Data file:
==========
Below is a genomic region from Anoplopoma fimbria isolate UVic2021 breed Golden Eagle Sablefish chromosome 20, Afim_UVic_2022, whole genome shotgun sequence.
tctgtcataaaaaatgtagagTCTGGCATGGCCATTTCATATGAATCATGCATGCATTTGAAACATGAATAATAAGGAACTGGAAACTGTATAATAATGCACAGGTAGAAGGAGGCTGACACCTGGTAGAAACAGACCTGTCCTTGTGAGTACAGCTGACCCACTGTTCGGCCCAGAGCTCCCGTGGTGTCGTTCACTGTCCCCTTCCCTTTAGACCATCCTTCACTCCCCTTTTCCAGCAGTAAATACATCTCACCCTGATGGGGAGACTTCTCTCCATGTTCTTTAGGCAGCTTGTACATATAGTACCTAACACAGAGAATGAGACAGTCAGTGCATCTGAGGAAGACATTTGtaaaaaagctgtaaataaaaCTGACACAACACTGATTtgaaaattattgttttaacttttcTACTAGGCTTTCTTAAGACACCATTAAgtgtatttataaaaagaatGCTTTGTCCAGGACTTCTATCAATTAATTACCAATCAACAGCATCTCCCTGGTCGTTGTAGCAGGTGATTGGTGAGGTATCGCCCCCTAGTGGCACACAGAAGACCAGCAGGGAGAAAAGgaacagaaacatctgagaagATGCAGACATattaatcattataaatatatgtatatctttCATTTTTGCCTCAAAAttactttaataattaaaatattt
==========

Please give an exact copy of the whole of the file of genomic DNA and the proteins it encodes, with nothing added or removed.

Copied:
Below is a genomic region from Anoplopoma fimbria isolate UVic2021 breed Golden Eagle Sablefish chromosome 20, Afim_UVic_2022, whole genome shotgun sequence.
tctgtcataaaaaatgtagagTCTGGCATGGCCATTTCATATGAATCATGCATGCATTTGAAACATGAATAATAAGGAACTGGAAACTGTATAATAATGCACAGGTAGAAGGAGGCTGACACCTGGTAGAAACAGACCTGTCCTTGTGAGTACAGCTGACCCACTGTTCGGCCCAGAGCTCCCGTGGTGTCGTTCACTGTCCCCTTCCCTTTAGACCATCCTTCACTCCCCTTTTCCAGCAGTAAATACATCTCACCCTGATGGGGAGACTTCTCTCCATGTTCTTTAGGCAGCTTGTACATATAGTACCTAACACAGAGAATGAGACAGTCAGTGCATCTGAGGAAGACATTTGtaaaaaagctgtaaataaaaCTGACACAACACTGATTtgaaaattattgttttaacttttcTACTAGGCTTTCTTAAGACACCATTAAgtgtatttataaaaagaatGCTTTGTCCAGGACTTCTATCAATTAATTACCAATCAACAGCATCTCCCTGGTCGTTGTAGCAGGTGATTGGTGAGGTATCGCCCCCTAGTGGCACACAGAAGACCAGCAGGGAGAAAAGgaacagaaacatctgagaagATGCAGACATattaatcattataaatatatgtatatctttCATTTTTGCCTCAAAAttactttaataattaaaatattt